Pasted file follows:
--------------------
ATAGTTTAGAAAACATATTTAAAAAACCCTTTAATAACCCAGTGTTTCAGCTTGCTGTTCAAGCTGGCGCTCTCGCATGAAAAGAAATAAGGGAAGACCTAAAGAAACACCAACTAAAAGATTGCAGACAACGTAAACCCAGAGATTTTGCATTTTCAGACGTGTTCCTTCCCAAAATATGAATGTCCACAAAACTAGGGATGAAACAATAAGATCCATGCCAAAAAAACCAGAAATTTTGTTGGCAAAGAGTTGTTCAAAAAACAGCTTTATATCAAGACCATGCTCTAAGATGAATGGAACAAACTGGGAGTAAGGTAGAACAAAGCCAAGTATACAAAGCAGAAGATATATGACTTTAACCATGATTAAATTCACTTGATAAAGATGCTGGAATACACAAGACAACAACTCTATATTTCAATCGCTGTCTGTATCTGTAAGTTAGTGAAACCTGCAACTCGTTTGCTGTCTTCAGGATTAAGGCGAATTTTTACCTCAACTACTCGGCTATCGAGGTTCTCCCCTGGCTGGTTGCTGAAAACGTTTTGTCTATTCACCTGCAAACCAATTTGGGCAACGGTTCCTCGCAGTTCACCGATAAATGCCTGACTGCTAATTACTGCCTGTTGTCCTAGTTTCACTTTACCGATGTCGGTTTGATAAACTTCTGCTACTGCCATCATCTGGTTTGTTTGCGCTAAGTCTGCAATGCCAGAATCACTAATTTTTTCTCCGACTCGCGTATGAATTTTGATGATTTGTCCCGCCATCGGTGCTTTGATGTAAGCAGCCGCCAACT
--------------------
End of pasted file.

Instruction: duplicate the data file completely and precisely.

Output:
ATAGTTTAGAAAACATATTTAAAAAACCCTTTAATAACCCAGTGTTTCAGCTTGCTGTTCAAGCTGGCGCTCTCGCATGAAAAGAAATAAGGGAAGACCTAAAGAAACACCAACTAAAAGATTGCAGACAACGTAAACCCAGAGATTTTGCATTTTCAGACGTGTTCCTTCCCAAAATATGAATGTCCACAAAACTAGGGATGAAACAATAAGATCCATGCCAAAAAAACCAGAAATTTTGTTGGCAAAGAGTTGTTCAAAAAACAGCTTTATATCAAGACCATGCTCTAAGATGAATGGAACAAACTGGGAGTAAGGTAGAACAAAGCCAAGTATACAAAGCAGAAGATATATGACTTTAACCATGATTAAATTCACTTGATAAAGATGCTGGAATACACAAGACAACAACTCTATATTTCAATCGCTGTCTGTATCTGTAAGTTAGTGAAACCTGCAACTCGTTTGCTGTCTTCAGGATTAAGGCGAATTTTTACCTCAACTACTCGGCTATCGAGGTTCTCCCCTGGCTGGTTGCTGAAAACGTTTTGTCTATTCACCTGCAAACCAATTTGGGCAACGGTTCCTCGCAGTTCACCGATAAATGCCTGACTGCTAATTACTGCCTGTTGTCCTAGTTTCACTTTACCGATGTCGGTTTGATAAACTTCTGCTACTGCCATCATCTGGTTTGTTTGCGCTAAGTCTGCAATGCCAGAATCACTAATTTTTTCTCCGACTCGCGTATGAATTTTGATGATTTGTCCCGCCATCGGTGCTTTGATGTAAGCAGCCGCCAACT